Evaluating Gender Lens Investing

An array of academic research and, more importantly, real world returns, confirm publicly traded companies with above-average levels of gender diversity in the C-suite and on boards of directors can and do outperform rivals lacking that gender diversity.

With those important points in mind and when considering the environmental, social and governance (ESG) and sustainability evolution in the investment landscape, it's not surprising that there's an emerging investment style that's gender-driven. It's known as gender lens investing and it's easily conveyed to clients.

“Gender Lens Investing is an impact investment strategy which deliberately integrates gender analysis into investment analysis and decision-making. It has garnered increased global attention in recent years, as investors seek to bring new dimensions to the nature of their investments,” according to KPMG.

As is the case with other ESG and sustainability focused strategies, gender lens investing provides advisors with an approach to present to clients that could mesh with personal value while not exposing them to lagging returns.

Exploring Gender Lens Investing

Using the Global Impact Investing Network's guidance, advisors can articulate to clients that there are two forms of gender lens investing. The first is “investing with the intent to address gender issues or promote gender equity.”

Under that umbrella are concepts such as investing in women-owned or women-led businesses, companies focusing on gender equality or firms that make products that benefit women.

“The second category uses a gender lens to help assess the quality of an investment. For example, it might include strategies that examine workplace culture and a company’s commitment to gender equality as part of their due diligence. Individual investors can take this approach when assessing companies,” notes Margaret Giles for Morningstar. “This approach can help mitigate environmental, social, and governance risk--companies with greater gender diversity and better workplace environments face less potential reputation risk from inappropriate behavior by senior management, for example.”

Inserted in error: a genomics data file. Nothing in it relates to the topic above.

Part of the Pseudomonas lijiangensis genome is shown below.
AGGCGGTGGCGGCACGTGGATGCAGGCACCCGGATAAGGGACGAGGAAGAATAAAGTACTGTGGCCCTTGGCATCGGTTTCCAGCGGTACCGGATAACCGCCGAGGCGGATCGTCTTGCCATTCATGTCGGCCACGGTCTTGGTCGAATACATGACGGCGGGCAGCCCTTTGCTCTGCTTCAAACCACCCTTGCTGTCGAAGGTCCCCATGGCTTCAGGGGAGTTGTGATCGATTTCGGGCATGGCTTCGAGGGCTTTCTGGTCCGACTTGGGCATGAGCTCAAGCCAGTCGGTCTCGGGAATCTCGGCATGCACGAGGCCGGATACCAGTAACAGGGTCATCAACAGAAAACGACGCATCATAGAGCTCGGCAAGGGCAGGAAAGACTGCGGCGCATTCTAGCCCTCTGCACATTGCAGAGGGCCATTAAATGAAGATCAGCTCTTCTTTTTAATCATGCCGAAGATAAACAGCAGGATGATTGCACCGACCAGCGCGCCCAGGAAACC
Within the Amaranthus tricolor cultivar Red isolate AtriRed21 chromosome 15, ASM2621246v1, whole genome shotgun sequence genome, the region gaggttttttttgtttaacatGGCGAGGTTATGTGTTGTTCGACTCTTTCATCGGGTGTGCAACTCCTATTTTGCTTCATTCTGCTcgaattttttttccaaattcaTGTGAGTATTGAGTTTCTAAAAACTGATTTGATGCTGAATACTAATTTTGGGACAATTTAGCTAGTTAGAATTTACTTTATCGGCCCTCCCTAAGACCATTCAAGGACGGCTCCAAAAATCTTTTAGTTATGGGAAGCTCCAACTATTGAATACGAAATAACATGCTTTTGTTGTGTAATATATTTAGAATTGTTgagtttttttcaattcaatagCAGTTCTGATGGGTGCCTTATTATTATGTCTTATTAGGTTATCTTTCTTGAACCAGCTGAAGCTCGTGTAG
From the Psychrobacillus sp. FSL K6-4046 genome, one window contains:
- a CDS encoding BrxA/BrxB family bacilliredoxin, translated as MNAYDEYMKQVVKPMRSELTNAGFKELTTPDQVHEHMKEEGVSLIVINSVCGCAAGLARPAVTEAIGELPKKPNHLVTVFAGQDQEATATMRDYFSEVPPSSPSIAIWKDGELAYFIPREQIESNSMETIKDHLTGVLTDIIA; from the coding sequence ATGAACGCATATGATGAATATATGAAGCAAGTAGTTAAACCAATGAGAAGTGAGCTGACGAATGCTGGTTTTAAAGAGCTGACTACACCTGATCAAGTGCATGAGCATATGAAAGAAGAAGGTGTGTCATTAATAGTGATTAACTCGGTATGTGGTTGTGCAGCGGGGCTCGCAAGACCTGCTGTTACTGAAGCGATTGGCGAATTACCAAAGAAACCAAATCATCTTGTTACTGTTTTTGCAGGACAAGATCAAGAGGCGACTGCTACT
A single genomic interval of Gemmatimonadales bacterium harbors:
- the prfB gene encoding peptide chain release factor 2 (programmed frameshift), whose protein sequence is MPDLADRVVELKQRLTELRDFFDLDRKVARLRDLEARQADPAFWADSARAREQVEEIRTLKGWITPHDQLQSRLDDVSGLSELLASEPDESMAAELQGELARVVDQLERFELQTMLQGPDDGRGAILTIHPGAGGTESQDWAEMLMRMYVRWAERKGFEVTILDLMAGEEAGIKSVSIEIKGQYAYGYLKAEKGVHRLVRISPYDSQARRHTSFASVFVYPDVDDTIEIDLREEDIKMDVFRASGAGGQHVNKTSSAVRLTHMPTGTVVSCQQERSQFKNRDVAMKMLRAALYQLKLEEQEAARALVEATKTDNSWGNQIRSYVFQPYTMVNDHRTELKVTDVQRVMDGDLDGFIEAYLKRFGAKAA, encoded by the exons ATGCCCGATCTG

There are sound reasons why advisors should consider these concepts and these reasons are applicable to both credit and equity.

“Our analysis shows that higher-rated companies continue to have a higher proportion of women on their boards. Although the data falls short of demonstrating direct causation, we consider the presence of women on boards – and the potential diversity of opinion they bring – as being supportive of good corporate governance, which is positive for credit quality,” says Moody’s Investors Service.

The ratings agency goes on to note that higher-rated companies have more women on their boards and that higher credit ratings are also correlated with more women in the C-suite.

Accessing Gender Lens Investing

Fortunately for advisors, there are a growing number of avenues for tapping into gender lens investing.

“Parallelle Finance identified 26 gender lens investing equity funds with $3.56 billion in assets as of Sept. 30, 2021. Total net assets climbed to roughly $4 billion as of Jan. 31, 2022. Meanwhile, fixed-income funds and products had assets of $8.41 billion as of Sept. 30, 2021, according to Parallelle’s Gender Lens Investing Q3 2021 Review,” adds Morningstar's Giles.

Expect those numbers to grow, likely in the exchange traded funds realm, too, as more clients demand access to this growing values-based style.

Related: Transparency Could Be Better ESG Mousetrap